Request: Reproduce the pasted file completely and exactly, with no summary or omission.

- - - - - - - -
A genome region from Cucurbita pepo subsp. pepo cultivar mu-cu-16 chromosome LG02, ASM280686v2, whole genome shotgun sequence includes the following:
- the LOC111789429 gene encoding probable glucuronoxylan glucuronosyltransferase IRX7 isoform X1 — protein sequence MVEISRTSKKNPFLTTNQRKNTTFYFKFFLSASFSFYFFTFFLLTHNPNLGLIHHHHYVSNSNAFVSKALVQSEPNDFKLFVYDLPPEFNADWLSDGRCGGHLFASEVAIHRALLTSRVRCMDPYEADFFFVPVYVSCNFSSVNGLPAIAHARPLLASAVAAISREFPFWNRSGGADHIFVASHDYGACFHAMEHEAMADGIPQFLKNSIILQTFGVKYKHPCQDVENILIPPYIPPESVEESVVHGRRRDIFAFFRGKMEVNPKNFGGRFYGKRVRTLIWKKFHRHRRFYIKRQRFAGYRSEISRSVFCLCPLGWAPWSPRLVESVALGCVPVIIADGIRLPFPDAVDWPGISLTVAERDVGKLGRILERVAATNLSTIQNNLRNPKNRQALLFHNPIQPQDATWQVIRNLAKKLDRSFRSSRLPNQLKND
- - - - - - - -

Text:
A genome region from Cucurbita pepo subsp. pepo cultivar mu-cu-16 chromosome LG02, ASM280686v2, whole genome shotgun sequence includes the following:
- the LOC111789429 gene encoding probable glucuronoxylan glucuronosyltransferase IRX7 isoform X1 — protein sequence MVEISRTSKKNPFLTTNQRKNTTFYFKFFLSASFSFYFFTFFLLTHNPNLGLIHHHHYVSNSNAFVSKALVQSEPNDFKLFVYDLPPEFNADWLSDGRCGGHLFASEVAIHRALLTSRVRCMDPYEADFFFVPVYVSCNFSSVNGLPAIAHARPLLASAVAAISREFPFWNRSGGADHIFVASHDYGACFHAMEHEAMADGIPQFLKNSIILQTFGVKYKHPCQDVENILIPPYIPPESVEESVVHGRRRDIFAFFRGKMEVNPKNFGGRFYGKRVRTLIWKKFHRHRRFYIKRQRFAGYRSEISRSVFCLCPLGWAPWSPRLVESVALGCVPVIIADGIRLPFPDAVDWPGISLTVAERDVGKLGRILERVAATNLSTIQNNLRNPKNRQALLFHNPIQPQDATWQVIRNLAKKLDRSFRSSRLPNQLKND